Sunday, 28 June 2015

Thinking about University

'You're going to University next year'.

'No, next year is...YES I AM'!!!

I'm sure many of you can relate to this, that sudden realisation that in September you're going to be in Year 13 and next year you will, if it's in your plan, be going to University. There have been many changes over these past few years forcing us to look beyond the walls of the sixth form common room and think about the future. Although, thinking about the future is quite frightening the great thing about A Levels and IB is that you do less subjects so possible university courses, to an extent, are narrowed down. Now it's all about finding the appropriate resources to help you on  your search  of possible future careers.

So here is my fabulous list for all things University that will make you super organised before you start Year 13:

WhatUni-   What Uni is a great tool and it's free! It guides you along the way, from showing you what career paths people have followed with your subject choices and grades to University reviews. It also monitors your progress e.g. alerting about when you need to start writing your personal statement, this makes What Uni an amazing tool if you have absolutely no idea where to start.

The Student Room - From advice about University Courses to personal statements Student Room is the hub for all things University. All you have to do is login (it's free) and search to your hearts content. If there is a specific thing that you want to find out you can always start a discussion thread and get responses from the other students on the site.

Fast Tomato - Complete with information about the job requirements, salaries and different career paths Fast Tomato is also brilliant for career advice. It includes questionnaires about things such as your working style and personal interests, both of which are essential when making your University choices. Unfortunately Fast Tomato is not free but possibly if you talk to your school they can sort out logins for you(fingers crossed).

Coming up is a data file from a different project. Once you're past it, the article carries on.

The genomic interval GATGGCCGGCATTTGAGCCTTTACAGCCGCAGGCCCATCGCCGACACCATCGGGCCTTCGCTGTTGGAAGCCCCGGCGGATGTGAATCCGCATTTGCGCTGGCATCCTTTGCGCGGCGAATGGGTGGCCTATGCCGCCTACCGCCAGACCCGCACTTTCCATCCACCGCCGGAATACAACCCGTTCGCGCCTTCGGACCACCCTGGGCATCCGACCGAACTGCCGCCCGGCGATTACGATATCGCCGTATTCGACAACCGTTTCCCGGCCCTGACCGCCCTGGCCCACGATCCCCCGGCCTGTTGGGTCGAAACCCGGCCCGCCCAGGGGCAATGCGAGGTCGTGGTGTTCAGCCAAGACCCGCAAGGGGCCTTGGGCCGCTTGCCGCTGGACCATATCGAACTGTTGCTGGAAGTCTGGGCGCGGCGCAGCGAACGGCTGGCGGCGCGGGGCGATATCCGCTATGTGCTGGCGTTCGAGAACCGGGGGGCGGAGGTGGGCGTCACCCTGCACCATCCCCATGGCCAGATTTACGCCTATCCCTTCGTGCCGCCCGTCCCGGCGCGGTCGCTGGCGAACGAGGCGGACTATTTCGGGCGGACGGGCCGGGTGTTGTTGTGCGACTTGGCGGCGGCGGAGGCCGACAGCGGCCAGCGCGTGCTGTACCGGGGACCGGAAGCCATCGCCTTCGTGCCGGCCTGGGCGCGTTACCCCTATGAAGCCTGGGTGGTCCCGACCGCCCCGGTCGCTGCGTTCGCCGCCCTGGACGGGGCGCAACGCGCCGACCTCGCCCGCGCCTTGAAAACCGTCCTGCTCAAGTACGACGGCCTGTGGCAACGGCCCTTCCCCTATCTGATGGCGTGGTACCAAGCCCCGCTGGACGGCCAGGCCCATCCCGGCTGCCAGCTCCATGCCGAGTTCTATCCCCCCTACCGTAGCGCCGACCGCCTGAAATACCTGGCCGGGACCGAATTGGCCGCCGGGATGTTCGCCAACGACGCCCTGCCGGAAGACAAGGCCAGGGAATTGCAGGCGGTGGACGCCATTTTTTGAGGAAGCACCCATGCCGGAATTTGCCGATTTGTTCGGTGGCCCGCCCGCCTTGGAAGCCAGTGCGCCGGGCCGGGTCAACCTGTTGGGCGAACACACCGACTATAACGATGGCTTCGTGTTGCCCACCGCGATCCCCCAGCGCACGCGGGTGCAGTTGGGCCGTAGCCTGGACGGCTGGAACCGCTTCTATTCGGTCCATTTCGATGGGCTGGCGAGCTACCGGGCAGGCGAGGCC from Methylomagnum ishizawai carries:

Morrisby Test- The Morrisby Test is also another great tool and although you have to pay for it, it is very useful if you have no idea where to start. The Morrisby Test  'assesses various factors including abilities, aptitudes, interests and motivations' and provides you with a detailed list of possible career paths that are best suited to your abilities and interests.

The Internet and Social Media- Google is your friend, as is YouTube and Twitter. Research anything and you will definitely find information. I have a habit of looking up Universities on YouTube because some Universities have student vloggers who talk about their Uni experience and their chosen course; which I find very insightful (and great when I can't be bothered to read). You should also sign up for emails or follow Universities on Twitter so you can get updates about open days and taster sessions.

Talk to people- Career advisor, current year thirteen students, university students- anyone. I have found talking to people about my ideas post year thirteen to be extremely useful, as not only do they suggest options that I would have never thought of- they also bring to light other factors that I should consider when making my University choice e.g. whether I want to be close to or far away from home or go to a campus or city University etc.

Apply for Open Days- Find out the dates of the Open Days of Universities that you like the look of and apply for them. Some just require you to sign up to show your interest, others need you to book for a place- so ensure that you research carefully. If you are completely clueless on where to start try researching the best Universities for the course you are interested in and pick a few Universities in the Top 20 to have a look at. (I say Top 20 because the lists tend to be really long- but obviously if you prefer widening or narrowing your options, do that instead). Also it is important to treat University lists with caution because they are not always completely accurate- The Guardian University guide is said to be a good one.

So, there you are, my fabulous list. I will try and add to or elaborate on the list in the near future. Feel free to add any additional advice in the comments below.

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